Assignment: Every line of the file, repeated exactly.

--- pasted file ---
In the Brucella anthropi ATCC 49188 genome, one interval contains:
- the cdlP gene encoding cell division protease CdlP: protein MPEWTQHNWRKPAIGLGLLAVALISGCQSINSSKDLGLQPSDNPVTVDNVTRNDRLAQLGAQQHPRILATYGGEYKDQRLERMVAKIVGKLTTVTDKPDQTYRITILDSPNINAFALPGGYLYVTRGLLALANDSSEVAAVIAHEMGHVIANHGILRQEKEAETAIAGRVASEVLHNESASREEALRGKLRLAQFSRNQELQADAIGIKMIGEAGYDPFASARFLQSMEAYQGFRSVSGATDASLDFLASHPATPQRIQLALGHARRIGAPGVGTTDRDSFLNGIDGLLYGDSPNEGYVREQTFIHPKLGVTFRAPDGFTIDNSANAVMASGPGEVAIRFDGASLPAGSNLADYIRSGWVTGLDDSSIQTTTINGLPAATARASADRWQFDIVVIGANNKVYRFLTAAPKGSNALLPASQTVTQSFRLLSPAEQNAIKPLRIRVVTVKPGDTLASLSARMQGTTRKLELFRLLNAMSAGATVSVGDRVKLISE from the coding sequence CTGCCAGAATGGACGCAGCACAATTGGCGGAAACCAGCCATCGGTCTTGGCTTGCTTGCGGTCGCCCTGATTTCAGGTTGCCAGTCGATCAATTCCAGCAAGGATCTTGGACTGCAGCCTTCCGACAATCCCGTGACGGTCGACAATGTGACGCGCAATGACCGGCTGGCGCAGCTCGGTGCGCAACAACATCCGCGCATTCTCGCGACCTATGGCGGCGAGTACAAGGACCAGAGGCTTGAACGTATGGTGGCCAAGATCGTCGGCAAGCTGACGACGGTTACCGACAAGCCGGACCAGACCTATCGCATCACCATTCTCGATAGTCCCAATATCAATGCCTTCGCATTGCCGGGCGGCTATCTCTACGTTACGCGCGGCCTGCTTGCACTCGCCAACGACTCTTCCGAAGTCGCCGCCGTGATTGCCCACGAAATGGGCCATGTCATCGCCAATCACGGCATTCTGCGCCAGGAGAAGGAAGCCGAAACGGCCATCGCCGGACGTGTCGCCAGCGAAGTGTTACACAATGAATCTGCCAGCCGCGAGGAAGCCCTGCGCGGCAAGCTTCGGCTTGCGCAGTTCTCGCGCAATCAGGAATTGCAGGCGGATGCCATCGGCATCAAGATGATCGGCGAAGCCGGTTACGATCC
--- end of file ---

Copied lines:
In the Brucella anthropi ATCC 49188 genome, one interval contains:
- the cdlP gene encoding cell division protease CdlP: protein MPEWTQHNWRKPAIGLGLLAVALISGCQSINSSKDLGLQPSDNPVTVDNVTRNDRLAQLGAQQHPRILATYGGEYKDQRLERMVAKIVGKLTTVTDKPDQTYRITILDSPNINAFALPGGYLYVTRGLLALANDSSEVAAVIAHEMGHVIANHGILRQEKEAETAIAGRVASEVLHNESASREEALRGKLRLAQFSRNQELQADAIGIKMIGEAGYDPFASARFLQSMEAYQGFRSVSGATDASLDFLASHPATPQRIQLALGHARRIGAPGVGTTDRDSFLNGIDGLLYGDSPNEGYVREQTFIHPKLGVTFRAPDGFTIDNSANAVMASGPGEVAIRFDGASLPAGSNLADYIRSGWVTGLDDSSIQTTTINGLPAATARASADRWQFDIVVIGANNKVYRFLTAAPKGSNALLPASQTVTQSFRLLSPAEQNAIKPLRIRVVTVKPGDTLASLSARMQGTTRKLELFRLLNAMSAGATVSVGDRVKLISE from the coding sequence CTGCCAGAATGGACGCAGCACAATTGGCGGAAACCAGCCATCGGTCTTGGCTTGCTTGCGGTCGCCCTGATTTCAGGTTGCCAGTCGATCAATTCCAGCAAGGATCTTGGACTGCAGCCTTCCGACAATCCCGTGACGGTCGACAATGTGACGCGCAATGACCGGCTGGCGCAGCTCGGTGCGCAACAACATCCGCGCATTCTCGCGACCTATGGCGGCGAGTACAAGGACCAGAGGCTTGAACGTATGGTGGCCAAGATCGTCGGCAAGCTGACGACGGTTACCGACAAGCCGGACCAGACCTATCGCATCACCATTCTCGATAGTCCCAATATCAATGCCTTCGCATTGCCGGGCGGCTATCTCTACGTTACGCGCGGCCTGCTTGCACTCGCCAACGACTCTTCCGAAGTCGCCGCCGTGATTGCCCACGAAATGGGCCATGTCATCGCCAATCACGGCATTCTGCGCCAGGAGAAGGAAGCCGAAACGGCCATCGCCGGACGTGTCGCCAGCGAAGTGTTACACAATGAATCTGCCAGCCGCGAGGAAGCCCTGCGCGGCAAGCTTCGGCTTGCGCAGTTCTCGCGCAATCAGGAATTGCAGGCGGATGCCATCGGCATCAAGATGATCGGCGAAGCCGGTTACGATCC